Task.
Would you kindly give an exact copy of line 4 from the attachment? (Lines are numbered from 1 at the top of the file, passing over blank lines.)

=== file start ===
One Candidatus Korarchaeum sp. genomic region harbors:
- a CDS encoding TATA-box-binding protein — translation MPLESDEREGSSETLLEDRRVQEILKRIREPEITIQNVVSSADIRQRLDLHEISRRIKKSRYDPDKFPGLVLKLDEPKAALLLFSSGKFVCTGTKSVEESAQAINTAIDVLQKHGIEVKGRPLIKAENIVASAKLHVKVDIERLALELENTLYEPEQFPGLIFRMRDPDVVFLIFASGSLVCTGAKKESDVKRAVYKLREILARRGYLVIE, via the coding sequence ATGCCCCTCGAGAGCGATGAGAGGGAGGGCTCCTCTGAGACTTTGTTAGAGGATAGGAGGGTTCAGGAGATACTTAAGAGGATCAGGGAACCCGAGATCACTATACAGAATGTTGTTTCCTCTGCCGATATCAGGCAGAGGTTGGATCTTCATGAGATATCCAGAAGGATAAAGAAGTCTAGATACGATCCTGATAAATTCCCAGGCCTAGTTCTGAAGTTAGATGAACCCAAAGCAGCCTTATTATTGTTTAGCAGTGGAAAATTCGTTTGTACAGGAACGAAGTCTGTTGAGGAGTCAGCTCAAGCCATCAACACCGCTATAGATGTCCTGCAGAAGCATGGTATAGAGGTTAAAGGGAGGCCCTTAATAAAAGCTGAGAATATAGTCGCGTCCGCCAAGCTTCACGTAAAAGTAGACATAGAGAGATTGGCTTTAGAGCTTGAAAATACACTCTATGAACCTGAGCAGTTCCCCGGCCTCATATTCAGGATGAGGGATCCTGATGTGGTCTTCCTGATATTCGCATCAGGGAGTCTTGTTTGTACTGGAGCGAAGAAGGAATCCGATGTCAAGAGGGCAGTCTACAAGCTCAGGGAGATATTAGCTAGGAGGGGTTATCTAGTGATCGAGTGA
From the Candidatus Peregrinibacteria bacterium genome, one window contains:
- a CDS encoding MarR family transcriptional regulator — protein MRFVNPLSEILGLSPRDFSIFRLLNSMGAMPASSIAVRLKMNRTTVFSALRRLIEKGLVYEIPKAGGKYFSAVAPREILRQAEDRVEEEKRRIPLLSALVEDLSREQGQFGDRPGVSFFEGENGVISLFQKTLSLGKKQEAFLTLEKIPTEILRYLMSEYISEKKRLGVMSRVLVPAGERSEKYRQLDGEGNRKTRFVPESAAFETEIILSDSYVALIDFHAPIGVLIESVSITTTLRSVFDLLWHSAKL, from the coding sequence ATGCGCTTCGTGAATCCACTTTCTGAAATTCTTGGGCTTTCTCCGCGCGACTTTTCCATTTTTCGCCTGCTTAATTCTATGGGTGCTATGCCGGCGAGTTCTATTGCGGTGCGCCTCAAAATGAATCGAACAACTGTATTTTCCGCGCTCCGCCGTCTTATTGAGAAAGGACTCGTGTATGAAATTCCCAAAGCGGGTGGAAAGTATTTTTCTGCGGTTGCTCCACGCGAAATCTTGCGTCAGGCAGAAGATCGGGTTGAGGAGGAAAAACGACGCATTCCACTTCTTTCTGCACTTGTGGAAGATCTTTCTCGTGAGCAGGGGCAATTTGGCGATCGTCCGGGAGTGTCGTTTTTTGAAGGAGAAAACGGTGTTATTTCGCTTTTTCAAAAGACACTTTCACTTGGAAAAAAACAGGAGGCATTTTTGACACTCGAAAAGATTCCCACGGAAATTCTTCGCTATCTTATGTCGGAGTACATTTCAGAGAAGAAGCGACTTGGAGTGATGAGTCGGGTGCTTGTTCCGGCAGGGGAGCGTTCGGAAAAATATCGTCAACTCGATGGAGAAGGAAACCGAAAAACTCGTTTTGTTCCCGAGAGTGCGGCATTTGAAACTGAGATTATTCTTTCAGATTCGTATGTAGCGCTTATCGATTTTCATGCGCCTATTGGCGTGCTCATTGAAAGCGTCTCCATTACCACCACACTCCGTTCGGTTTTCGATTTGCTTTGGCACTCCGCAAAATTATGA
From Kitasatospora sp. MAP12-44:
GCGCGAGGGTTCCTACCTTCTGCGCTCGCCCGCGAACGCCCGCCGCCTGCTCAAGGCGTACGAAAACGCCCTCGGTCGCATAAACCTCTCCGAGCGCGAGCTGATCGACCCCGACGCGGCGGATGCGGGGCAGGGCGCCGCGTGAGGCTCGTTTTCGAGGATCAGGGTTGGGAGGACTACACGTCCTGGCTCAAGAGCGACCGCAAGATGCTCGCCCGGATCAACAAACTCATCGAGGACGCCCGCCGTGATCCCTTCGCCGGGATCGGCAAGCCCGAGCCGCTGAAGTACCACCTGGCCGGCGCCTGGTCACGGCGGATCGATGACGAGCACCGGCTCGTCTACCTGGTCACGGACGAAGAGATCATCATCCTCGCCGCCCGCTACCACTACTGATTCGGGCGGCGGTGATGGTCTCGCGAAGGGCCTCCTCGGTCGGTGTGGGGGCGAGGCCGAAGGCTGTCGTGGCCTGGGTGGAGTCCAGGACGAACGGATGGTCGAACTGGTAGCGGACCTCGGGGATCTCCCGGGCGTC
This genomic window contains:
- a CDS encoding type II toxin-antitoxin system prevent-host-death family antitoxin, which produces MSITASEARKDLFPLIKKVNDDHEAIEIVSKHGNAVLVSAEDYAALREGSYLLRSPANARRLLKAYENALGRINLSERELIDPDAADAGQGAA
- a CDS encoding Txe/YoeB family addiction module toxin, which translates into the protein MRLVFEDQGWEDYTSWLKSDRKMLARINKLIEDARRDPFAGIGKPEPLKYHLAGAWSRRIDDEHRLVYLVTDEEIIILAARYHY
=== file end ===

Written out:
- a CDS encoding MarR family transcriptional regulator — protein MRFVNPLSEILGLSPRDFSIFRLLNSMGAMPASSIAVRLKMNRTTVFSALRRLIEKGLVYEIPKAGGKYFSAVAPREILRQAEDRVEEEKRRIPLLSALVEDLSREQGQFGDRPGVSFFEGENGVISLFQKTLSLGKKQEAFLTLEKIPTEILRYLMSEYISEKKRLGVMSRVLVPAGERSEKYRQLDGEGNRKTRFVPESAAFETEIILSDSYVALIDFHAPIGVLIESVSITTTLRSVFDLLWHSAKL, from the coding sequence ATGCGCTTCGTGAATCCACTTTCTGAAATTCTTGGGCTTTCTCCGCGCGACTTTTCCATTTTTCGCCTGCTTAATTCTATGGGTGCTATGCCGGCGAGTTCTATTGCGGTGCGCCTCAAAATGAATCGAACAACTGTATTTTCCGCGCTCCGCCGTCTTATTGAGAAAGGACTCGTGTATGAAATTCCCAAAGCGGGTGGAAAGTATTTTTCTGCGGTTGCTCCACGCGAAATCTTGCGTCAGGCAGAAGATCGGGTTGAGGAGGAAAAACGACGCATTCCACTTCTTTCTGCACTTGTGGAAGATCTTTCTCGTGAGCAGGGGCAATTTGGCGATCGTCCGGGAGTGTCGTTTTTTGAAGGAGAAAACGGTGTTATTTCGCTTTTTCAAAAGACACTTTCACTTGGAAAAAAACAGGAGGCATTTTTGACACTCGAAAAGATTCCCACGGAAATTCTTCGCTATCTTATGTCGGAGTACATTTCAGAGAAGAAGCGACTTGGAGTGATGAGTCGGGTGCTTGTTCCGGCAGGGGAGCGTTCGGAAAAATATCGTCAACTCGATGGAGAAGGAAACCGAAAAACTCGTTTTGTTCCCGAGAGTGCGGCATTTGAAACTGAGATTATTCTTTCAGATTCGTATGTAGCGCTTATCGATTTTCATGCGCCTATTGGCGTGCTCATTGAAAGCGTCTCCATTACCACCACACTCCGTTCGGTTTTCGATTTGCTTTGGCACTCCGCAAAATTATGA